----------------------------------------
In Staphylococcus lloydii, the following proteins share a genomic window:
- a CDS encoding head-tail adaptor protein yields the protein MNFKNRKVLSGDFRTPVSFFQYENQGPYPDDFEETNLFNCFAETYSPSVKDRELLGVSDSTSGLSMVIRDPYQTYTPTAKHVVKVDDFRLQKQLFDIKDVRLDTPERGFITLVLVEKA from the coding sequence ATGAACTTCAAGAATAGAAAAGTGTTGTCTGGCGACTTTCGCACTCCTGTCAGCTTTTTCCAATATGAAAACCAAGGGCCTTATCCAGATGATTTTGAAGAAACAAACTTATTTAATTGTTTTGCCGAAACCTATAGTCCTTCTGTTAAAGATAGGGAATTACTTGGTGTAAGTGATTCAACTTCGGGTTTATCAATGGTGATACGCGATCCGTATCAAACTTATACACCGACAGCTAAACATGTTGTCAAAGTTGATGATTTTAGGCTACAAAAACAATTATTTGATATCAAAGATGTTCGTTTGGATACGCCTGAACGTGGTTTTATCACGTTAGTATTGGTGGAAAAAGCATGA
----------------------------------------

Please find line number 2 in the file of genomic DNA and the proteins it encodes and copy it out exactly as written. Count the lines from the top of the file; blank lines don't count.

- a CDS encoding head-tail adaptor protein yields the protein MNFKNRKVLSGDFRTPVSFFQYENQGPYPDDFEETNLFNCFAETYSPSVKDRELLGVSDSTSGLSMVIRDPYQTYTPTAKHVVKVDDFRLQKQLFDIKDVRLDTPERGFITLVLVEKA from the coding sequence ATGAACTTCAAGAATAGAAAAGTGTTGTCTGGCGACTTTCGCACTCCTGTCAGCTTTTTCCAATATGAAAACCAAGGGCCTTATCCAGATGATTTTGAAGAAACAAACTTATTTAATTGTTTTGCCGAAACCTATAGTCCTTCTGTTAAAGATAGGGAATTACTTGGTGTAAGTGATTCAACTTCGGGTTTATCAATGGTGATACGCGATCCGTATCAAACTTATACACCGACAGCTAAACATGTTGTCAAAGTTGATGATTTTAGGCTACAAAAACAATTATTTGATATCAAAGATGTTCGTTTGGATACGCCTGAACGTGGTTTTATCACGTTAGTATTGGTGGAAAAAGCATGA